OOOOOOOOOOOO, You just know we're D-O-O-M-ED - DDDOOOOOOMMMMEDDD, I TELL YA - iff our future
"No war-thru-2050-iff-not-2100" OWG-NWO = SPACE GOVT-ORDER DISCOVERS THAT "E.T."s ARMAMENT WAS NOT BASED ON CHOCOLATE M&M'S AS PRESENTLY BELIEVED!
* TOPIX, FREEREPUBLIC > MILITARY WOMEN IN NO RUSH TO JOIN INFANTRY.
They kept the peacetime career box checking system over battlefield performance. We have more generals per soldier today than we had in WWII.
They became political commissars who at most grudgingly, and more often gleefully to fulfill that promotion box, implemented PC over military culture that had worked effectively for generations. It's not a Tea Society, it a brutal killing machine (see Sherman - war is hell).
There's a reason that in the Constitution the writers make a declaration of a separate law governing land and naval forces. It's not civil society.
When the military [like the educational system] became a government 'petri dish' for fairness and equality of outcomes, the outcome was entirely predictable. Proofs can be found in the now long standing Department of the Army Centralized Promotion System and the grooming of legions of senior enlisted to serve in positions within the so-called "enlisted chain of command" as virtual union stewards and diviners. The loss of authority from these two now widely accepted measures, has been devastating to leaders and the good order and discipline of the Army. Following Vietnam and troubles within the ranks [mainly within US Forces Germany] we came to a fork in the road and took it. Unfortunately, I doubt there is any going back.
Unrelated, but with my good ear I am listening to Fox and the Chuck Hagel SECDEF nomination discussions. The argument repeated time and time again is Hagel's voting against Iranian sanctions. Someone please inform me of the success of Iranian sanctions to date ?
The other frequent heard argument against Hagel's nomination is his comment regarding the so-called "Jewish Lobby" in Washington. Am I then to understand there is no large Jewish political influence in Washington, lobby or otherwise ?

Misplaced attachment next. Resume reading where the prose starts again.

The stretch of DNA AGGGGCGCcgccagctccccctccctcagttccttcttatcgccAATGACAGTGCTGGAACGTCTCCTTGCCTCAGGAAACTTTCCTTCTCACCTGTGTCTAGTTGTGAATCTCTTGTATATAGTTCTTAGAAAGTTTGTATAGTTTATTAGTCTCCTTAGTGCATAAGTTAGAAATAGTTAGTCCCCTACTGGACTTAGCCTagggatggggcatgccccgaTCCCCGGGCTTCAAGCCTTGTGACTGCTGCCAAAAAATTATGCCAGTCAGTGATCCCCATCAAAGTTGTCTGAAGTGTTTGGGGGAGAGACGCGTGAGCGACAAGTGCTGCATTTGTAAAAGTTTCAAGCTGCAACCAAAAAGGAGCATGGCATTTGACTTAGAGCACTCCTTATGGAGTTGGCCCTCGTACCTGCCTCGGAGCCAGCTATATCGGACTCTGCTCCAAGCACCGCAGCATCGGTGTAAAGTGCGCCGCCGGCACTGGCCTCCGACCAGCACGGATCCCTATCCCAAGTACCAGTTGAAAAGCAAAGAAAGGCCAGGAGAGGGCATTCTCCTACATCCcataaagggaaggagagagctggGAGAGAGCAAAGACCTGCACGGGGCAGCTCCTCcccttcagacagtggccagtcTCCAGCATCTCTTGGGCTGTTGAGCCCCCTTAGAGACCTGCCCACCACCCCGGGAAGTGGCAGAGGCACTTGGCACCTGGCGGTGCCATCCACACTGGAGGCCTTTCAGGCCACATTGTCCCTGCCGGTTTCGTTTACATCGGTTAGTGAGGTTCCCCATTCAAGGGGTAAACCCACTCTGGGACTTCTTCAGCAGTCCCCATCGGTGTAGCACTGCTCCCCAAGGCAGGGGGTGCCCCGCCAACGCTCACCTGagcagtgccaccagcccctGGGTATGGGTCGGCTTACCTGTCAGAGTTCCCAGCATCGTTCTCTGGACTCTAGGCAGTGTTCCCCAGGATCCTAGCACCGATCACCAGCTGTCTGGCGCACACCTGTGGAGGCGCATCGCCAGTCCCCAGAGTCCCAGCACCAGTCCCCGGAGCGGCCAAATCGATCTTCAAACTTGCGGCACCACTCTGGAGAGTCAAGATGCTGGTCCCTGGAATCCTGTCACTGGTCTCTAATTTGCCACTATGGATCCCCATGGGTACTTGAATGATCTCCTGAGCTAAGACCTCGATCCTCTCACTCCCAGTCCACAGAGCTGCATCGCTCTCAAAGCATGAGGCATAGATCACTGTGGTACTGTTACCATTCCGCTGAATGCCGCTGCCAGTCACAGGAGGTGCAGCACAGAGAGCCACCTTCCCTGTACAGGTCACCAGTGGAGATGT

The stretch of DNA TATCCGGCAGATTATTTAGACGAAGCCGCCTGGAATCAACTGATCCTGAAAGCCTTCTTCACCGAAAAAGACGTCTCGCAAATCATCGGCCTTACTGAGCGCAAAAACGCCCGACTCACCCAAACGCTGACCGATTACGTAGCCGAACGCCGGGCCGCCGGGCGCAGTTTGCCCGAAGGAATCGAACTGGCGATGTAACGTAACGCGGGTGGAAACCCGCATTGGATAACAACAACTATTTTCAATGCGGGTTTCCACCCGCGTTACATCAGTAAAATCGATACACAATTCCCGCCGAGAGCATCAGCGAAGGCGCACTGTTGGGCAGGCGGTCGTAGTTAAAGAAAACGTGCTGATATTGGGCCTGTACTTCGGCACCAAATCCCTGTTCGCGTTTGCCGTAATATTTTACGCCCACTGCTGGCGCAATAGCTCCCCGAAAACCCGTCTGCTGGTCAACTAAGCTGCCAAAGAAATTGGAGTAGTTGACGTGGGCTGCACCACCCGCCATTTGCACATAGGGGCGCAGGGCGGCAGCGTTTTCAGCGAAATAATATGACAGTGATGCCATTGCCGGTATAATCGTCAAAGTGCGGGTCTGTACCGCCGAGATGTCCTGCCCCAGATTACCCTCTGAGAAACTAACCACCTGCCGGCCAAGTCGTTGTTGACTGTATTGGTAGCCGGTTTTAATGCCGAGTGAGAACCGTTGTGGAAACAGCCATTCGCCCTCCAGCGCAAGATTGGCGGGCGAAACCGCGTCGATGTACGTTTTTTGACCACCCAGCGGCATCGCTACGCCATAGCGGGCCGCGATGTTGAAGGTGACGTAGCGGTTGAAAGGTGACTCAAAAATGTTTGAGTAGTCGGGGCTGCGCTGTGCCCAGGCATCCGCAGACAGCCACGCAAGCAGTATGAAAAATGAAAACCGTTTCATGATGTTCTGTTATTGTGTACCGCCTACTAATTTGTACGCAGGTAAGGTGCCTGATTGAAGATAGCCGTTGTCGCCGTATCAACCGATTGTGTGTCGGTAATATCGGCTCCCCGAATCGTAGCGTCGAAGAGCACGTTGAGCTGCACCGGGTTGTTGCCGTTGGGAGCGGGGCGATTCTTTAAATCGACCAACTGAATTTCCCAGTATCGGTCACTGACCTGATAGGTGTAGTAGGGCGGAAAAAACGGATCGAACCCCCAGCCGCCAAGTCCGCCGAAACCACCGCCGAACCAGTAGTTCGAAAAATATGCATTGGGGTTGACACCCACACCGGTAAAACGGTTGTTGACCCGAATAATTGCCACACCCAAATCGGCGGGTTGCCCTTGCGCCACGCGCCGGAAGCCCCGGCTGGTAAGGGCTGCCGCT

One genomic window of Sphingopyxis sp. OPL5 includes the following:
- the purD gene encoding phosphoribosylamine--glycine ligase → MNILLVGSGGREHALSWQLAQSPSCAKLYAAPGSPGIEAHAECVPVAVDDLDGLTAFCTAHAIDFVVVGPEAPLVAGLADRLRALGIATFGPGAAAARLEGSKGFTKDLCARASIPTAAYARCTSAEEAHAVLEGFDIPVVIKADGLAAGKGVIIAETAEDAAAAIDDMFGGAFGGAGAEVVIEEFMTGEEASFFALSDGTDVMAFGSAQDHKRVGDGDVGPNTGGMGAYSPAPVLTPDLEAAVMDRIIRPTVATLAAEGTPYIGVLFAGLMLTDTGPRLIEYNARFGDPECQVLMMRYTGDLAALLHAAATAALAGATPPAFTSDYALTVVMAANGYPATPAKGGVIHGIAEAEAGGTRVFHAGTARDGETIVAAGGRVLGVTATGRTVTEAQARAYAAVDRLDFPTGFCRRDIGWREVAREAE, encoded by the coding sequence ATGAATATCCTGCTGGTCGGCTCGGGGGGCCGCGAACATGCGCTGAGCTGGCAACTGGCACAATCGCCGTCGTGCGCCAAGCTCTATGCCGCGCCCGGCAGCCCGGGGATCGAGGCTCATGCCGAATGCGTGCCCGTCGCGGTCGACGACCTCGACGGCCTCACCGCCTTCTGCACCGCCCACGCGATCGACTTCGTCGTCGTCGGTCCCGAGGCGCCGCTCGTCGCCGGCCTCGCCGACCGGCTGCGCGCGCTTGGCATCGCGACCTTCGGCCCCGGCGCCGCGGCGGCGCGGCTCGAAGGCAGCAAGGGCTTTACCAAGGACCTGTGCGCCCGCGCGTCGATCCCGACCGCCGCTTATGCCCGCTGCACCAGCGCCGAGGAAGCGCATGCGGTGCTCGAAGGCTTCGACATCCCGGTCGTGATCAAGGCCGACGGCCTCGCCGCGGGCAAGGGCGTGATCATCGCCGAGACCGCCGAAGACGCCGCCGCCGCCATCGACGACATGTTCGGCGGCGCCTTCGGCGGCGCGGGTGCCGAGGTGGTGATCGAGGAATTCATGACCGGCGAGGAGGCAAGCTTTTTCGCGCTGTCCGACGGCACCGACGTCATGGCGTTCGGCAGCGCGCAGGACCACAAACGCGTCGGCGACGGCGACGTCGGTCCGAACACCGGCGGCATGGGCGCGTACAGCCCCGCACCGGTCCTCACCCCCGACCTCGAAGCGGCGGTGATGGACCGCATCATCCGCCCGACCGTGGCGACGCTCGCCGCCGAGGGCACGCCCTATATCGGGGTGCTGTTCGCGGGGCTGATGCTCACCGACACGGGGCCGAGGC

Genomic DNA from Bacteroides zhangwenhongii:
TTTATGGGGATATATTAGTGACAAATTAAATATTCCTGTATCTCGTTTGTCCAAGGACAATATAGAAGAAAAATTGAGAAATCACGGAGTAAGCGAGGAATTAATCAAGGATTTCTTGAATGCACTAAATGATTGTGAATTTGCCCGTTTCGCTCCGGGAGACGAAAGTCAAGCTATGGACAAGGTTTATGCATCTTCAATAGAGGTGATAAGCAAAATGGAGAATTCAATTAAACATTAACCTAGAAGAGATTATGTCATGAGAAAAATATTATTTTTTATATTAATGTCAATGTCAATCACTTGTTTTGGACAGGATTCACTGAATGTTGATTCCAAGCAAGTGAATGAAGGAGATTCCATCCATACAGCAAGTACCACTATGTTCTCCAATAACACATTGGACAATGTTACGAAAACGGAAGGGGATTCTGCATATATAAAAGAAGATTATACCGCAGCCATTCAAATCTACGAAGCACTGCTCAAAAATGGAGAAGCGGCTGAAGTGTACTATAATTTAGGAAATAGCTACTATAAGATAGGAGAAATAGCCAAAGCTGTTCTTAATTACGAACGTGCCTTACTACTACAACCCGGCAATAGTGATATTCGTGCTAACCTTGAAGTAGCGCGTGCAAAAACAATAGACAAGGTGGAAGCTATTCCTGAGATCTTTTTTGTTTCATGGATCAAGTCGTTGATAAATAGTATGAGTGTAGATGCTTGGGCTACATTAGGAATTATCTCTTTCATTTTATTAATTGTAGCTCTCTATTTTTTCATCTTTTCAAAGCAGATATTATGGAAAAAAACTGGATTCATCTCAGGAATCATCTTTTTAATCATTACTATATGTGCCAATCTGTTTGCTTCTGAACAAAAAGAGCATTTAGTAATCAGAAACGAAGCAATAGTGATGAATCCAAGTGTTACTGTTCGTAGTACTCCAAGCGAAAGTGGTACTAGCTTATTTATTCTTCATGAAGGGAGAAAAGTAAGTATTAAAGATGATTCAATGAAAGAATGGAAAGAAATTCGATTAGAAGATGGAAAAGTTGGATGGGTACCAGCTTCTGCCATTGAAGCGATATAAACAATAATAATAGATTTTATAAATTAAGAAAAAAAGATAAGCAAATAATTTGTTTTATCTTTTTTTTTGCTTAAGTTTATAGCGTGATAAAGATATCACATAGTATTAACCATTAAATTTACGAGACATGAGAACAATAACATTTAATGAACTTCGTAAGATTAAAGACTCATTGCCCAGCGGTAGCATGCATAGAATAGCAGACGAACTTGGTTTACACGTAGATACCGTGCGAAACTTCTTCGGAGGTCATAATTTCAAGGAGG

Could it be that the Washington power elites are not comfortable with someone so unlike themselves, a warrior leader who clearly speaks his mind ?
Signs we are in deep trouble:
When lawyers in Washington have to be called to determine the acceptability of the ROEs on the battlefield in Iraq or Afghanistan. When you cannot get a decision out of Washington in a timely manner because everyone is weighing the public relations and political correctness consequences. When "hearts and minds" replaces "winning" as the goal of war effort. When the warriors are leaving the military early. When ticket-punching becomes the path to promotion rather than performance on the battlefield. Military budgets are the first budgets to be considered for cutting.
Someone please inform me of the success of Iranian sanctions to date ?
Overall, about 50-60 percent effective. The major problem is a) the number of waivers granted to foreign nations by Washington and b) the number of nations who are willing to ignore or break sanctions. Not exactly a sterling display of American leadership or power.
Am I then to understand there is no large Jewish political influence in Washington, lobby or otherwise ?
No monolithic one, if I understand correctly. Then again it could just be a matter of echoing the Secretary of State's "vast right wing conspiracy". Not accurate, but not exactly endearing to those it's applied to, either.
Could it be that the Washington power elites are not comfortable with someone so unlike themselves, a warrior leader who clearly speaks his mind?